2

How to get all the log lines between two dates ranges in Linux? I tried certain commands like

1)awk '$0>=from&&$0<=to' from=\"Wed 21 Mar 14:52:08\" to=\"Wed21 Mar 
14:53:08\" /home/db2inst1/logs/tracestart.log 

but it gives me only those lines which has those exact dates in them.

2) sed -n '/Wed 21 Mar 14:52:00/,/Wed 21 Mar 14:53:08/p'  
/home/db2inst1/logs/tracestart.log  /home/db2inst1/logs/traceend.log 

This one gives me correct data but date(Wed 21 Mar 14:52:00) should be an exact match, otherwise there is no output for nearest time also. For example, if Wed 21 Mar 14:52:01 is the start time then there is also no output.

log file sample::

2018-04-04 11:40:46 INFO  RestAssuredService:184 - some thing.......
2018-04-04 11:40:48 INFO  RestAssuredService:199 - some thing.......
2018-04-04 11:40:48 INFO  RestAssuredService:177 -
*********invokeService is 
2018-04-04 11:40:48 INFO  ProductInfoTest:57 - Response Map::::: 
{RESPONSE_TYPE=application/json, EXPECTED_RESPONSE={
"products": [
    {
        "id": 23001,
        "type": "SHIRT",
        "description": "Mens Wear Dresses",
        "price": 850,
        "brand": "PETER_ENGLAND"
    },
    {
        "id": 23002,
        "type": "KURTI",
        "description": "Womens Wear Dresses",
        "price": 899,
        "brand": "ALLEND_SOLEY"
    }
] }, 
ACTUAL_RESPONSE=com.jayway.restassured.internal.RestAssuredResponseImpl@7d48651a}
2018-04-04 11:40:48 INFO  ProductValidator:47 - EXPECTED_RESPONSE:::: {
"products": [
    {
        "id": 23001,
        "type": "SHIRT",
        "description": "Mens Wear Dresses",
        "price": 850,
        "brand": "PETER_ENGLAND"
    },
    {
        "id": 23002,
        "type": "KURTI",
        "description": "Womens Wear Dresses",
        "price": 899,
        "brand": "ALLEND_SOLEY"
    }
] }
2018-04-04 11:40:48 ERROR ProductInfoTest:65 - Exception occured::: null
2018-04-04 11:40:48 INFO  ProductInfoStepDefinations:27 - addProductDetailsApiTest Starting::::
2018-04-04 11:40:48 INFO  ProductInfoTest:53 - getAllProductsInfo starting
2018-04-04 11:40:48 INFO  RestAssuredService:170 -
*********invokeService is starting*********
2018-04-04 11:40:48 INFO  RestAssuredService:247 - Final uri:::::: rest/market/item/info
2018-04-04 11:40:48 INFO  RestAssuredService:258 - HeaderParametersMap :::::: {Accept=application/json, Content-Type=application/json
  • 1
    If any of the answers solved your problem, please accept it by clicking the checkmark next to it. Thank you! – Jeff Schaller May 7 '18 at 11:14
2

If your system is using systemd, then journalctl has options for time and date ranges to output from logs.

From man journalctl:

-S, --since=, -U, --until= Start showing entries on or newer than the specified date, or on or older than the specified date, respectively. Date specifications should be of the format "2012-10-30 18:17:16". If the time part is omitted, "00:00:00" is assumed. If only the seconds component is omitted, ":00" is assumed. If the date component is omitted, the current day is assumed. Alternatively the strings "yesterday", "today", "tomorrow" are understood, which refer to 00:00:00 of the day before the current day, the current day, or the day after the current day, respectively. "now" refers to the current time. Finally, relative times may be specified, prefixed with "-" or "+", referring to times before or after the current time, respectively. For complete time and date specification, see systemd.time(7). Note that --output=short-full prints timestamps that follow precisely this format.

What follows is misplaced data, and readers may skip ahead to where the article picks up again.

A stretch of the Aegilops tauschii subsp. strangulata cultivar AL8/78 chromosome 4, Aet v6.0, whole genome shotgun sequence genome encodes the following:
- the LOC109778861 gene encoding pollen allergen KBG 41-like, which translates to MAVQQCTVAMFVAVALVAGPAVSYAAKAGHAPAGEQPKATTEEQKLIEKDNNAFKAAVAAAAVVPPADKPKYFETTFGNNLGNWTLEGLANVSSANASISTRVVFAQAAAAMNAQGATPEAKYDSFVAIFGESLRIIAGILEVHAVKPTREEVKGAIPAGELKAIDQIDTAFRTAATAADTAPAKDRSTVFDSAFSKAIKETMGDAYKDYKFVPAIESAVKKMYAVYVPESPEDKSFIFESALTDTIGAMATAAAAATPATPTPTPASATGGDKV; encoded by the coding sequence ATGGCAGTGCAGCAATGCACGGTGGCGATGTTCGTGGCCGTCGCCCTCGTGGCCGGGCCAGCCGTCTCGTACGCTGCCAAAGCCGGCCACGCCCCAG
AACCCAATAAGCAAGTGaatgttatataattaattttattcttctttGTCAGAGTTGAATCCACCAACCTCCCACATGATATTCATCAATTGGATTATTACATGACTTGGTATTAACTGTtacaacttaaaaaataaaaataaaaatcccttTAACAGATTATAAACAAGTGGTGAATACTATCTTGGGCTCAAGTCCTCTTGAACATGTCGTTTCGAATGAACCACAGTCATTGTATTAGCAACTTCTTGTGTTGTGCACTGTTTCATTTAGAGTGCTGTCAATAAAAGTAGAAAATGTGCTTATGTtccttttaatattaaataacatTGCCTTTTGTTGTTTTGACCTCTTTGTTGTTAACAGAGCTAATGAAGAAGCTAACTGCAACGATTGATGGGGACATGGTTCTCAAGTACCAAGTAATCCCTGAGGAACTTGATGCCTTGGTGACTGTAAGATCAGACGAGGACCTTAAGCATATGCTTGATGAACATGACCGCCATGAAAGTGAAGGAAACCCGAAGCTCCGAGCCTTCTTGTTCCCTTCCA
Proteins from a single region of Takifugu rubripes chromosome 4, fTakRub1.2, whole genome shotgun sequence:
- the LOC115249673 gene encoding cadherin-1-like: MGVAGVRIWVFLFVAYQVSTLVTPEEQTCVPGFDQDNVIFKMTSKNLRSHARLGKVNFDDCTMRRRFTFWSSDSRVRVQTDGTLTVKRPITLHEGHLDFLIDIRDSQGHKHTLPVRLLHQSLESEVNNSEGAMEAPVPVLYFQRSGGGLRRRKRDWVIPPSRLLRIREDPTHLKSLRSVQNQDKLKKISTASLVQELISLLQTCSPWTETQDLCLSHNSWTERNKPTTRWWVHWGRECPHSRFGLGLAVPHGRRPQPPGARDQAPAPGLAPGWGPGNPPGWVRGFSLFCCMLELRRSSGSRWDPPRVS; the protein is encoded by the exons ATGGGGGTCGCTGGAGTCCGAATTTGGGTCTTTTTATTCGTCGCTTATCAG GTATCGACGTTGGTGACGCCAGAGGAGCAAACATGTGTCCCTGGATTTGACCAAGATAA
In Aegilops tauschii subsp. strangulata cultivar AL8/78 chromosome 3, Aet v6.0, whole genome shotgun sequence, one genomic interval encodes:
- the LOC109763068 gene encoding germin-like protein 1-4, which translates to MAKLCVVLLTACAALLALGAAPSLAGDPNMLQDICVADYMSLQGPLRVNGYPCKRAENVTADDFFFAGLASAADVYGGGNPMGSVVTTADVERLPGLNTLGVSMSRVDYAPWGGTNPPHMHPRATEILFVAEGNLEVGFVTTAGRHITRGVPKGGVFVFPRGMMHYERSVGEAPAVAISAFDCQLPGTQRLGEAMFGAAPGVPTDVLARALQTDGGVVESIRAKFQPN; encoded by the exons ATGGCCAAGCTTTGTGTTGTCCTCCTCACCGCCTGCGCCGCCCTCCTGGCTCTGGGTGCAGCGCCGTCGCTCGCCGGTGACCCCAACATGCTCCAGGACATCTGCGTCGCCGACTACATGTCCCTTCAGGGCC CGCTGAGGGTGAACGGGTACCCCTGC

Combine this with the --user option and some grep to filter out system messages to cut down on the clutter. If your system does not use systemd, or your program's messages are not caught by journald, then you may need something else.

1

Assuming a simplistic "time" environment (no timezone conversions, no daylight savings changes), you could tell awk your date ranges in seconds-since-the-epoch, then have awk convert each date to seconds-since-the-epoch and print only lines in that range:

awk -v from=$(date -d "2018-04-04 11:40:45" +%s) \
    -v   to=$(date -d "2018-04-04 11:40:47" +%s) \
 '{ "date -d \""$1 " "$2"\" +%s" | getline s; 
    if (from <= s && s <= to) print;
  }' < input
2018-04-04 11:40:46 INFO  RestAssuredService:184 - some thing.......

It's not particularly efficient, as it calls date for every line; it could be enhanced to cache lookups, if that becomes a concern.

0

An other approach I am using frequently for log files from Java applications is to find the line number of the first occurencce of the time stamps

FROM_DATE="Wed 21 Mar 14:52:08"
TO_DATE=""Wed 21 Mar 14:53:08"

FROM_LINE=$(grep -n -m 1 ${FROM_DATE} ${FILE} | cut -d ":" -f 1)
TO_LINE=$(grep -n -m 1 ${TO_DATE} ${FILE} | cut -d ":" -f 1)

then give out the information between, i.e.

tail -n "${FROM_LINE}" ${FILE} | head -n $(expr $TO_LINE - $FROM_LINE)

or via

sed -n -e "${FROM_LINE},${TO_LINE} p" -e "${TO_LINE} q" ${FILE}

This will catch up stack traces, REST API content, JSON structures, etc.

For certain applications like from the Hadoop framework, I have specific scripts to work with their log files. The from Jeff mentioned approach with date I am using to calculate the time between two events.

For further information (and reference):

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